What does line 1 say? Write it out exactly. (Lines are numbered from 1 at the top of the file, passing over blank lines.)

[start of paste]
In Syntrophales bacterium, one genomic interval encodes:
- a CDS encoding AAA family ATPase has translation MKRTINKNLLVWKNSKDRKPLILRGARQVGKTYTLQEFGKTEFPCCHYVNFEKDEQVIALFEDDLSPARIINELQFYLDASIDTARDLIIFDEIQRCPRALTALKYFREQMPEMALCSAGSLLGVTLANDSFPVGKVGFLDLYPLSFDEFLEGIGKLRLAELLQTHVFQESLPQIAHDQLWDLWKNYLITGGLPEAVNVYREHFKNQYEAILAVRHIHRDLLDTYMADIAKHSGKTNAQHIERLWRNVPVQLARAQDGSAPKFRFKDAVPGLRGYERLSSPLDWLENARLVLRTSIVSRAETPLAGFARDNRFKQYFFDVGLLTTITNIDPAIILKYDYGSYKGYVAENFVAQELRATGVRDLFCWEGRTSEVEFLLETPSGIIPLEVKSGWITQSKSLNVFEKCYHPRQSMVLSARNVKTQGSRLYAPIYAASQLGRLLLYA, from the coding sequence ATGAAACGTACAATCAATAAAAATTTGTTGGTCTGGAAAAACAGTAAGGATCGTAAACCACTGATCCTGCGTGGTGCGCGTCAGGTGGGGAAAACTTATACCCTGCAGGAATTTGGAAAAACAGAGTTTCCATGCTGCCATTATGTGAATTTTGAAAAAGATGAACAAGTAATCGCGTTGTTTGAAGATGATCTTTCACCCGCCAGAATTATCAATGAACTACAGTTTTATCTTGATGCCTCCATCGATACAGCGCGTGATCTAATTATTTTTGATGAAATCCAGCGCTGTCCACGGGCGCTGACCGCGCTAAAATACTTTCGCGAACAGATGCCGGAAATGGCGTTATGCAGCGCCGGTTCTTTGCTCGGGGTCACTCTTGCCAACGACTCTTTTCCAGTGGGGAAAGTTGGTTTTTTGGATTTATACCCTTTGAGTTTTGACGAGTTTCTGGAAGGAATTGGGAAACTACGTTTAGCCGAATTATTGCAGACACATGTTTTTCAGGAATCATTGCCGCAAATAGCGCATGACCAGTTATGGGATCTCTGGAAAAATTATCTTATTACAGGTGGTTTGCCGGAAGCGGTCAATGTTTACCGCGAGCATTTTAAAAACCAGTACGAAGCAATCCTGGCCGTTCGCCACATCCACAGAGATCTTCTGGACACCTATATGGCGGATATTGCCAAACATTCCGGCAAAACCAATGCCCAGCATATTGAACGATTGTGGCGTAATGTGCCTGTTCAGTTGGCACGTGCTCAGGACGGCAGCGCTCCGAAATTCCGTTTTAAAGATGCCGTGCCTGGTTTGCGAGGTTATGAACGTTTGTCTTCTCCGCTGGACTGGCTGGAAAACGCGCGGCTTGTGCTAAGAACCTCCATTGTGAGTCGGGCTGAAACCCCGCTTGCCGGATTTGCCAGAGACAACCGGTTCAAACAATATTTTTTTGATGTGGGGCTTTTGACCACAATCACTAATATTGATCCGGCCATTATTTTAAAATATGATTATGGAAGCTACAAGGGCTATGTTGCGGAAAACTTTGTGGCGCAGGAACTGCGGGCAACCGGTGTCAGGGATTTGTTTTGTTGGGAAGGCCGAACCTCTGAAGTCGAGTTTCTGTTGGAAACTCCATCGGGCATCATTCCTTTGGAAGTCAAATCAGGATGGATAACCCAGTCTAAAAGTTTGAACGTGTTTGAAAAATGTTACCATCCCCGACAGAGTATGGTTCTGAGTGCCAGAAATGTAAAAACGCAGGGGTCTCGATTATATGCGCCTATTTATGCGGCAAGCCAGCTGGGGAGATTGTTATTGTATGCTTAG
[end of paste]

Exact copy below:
In Syntrophales bacterium, one genomic interval encodes: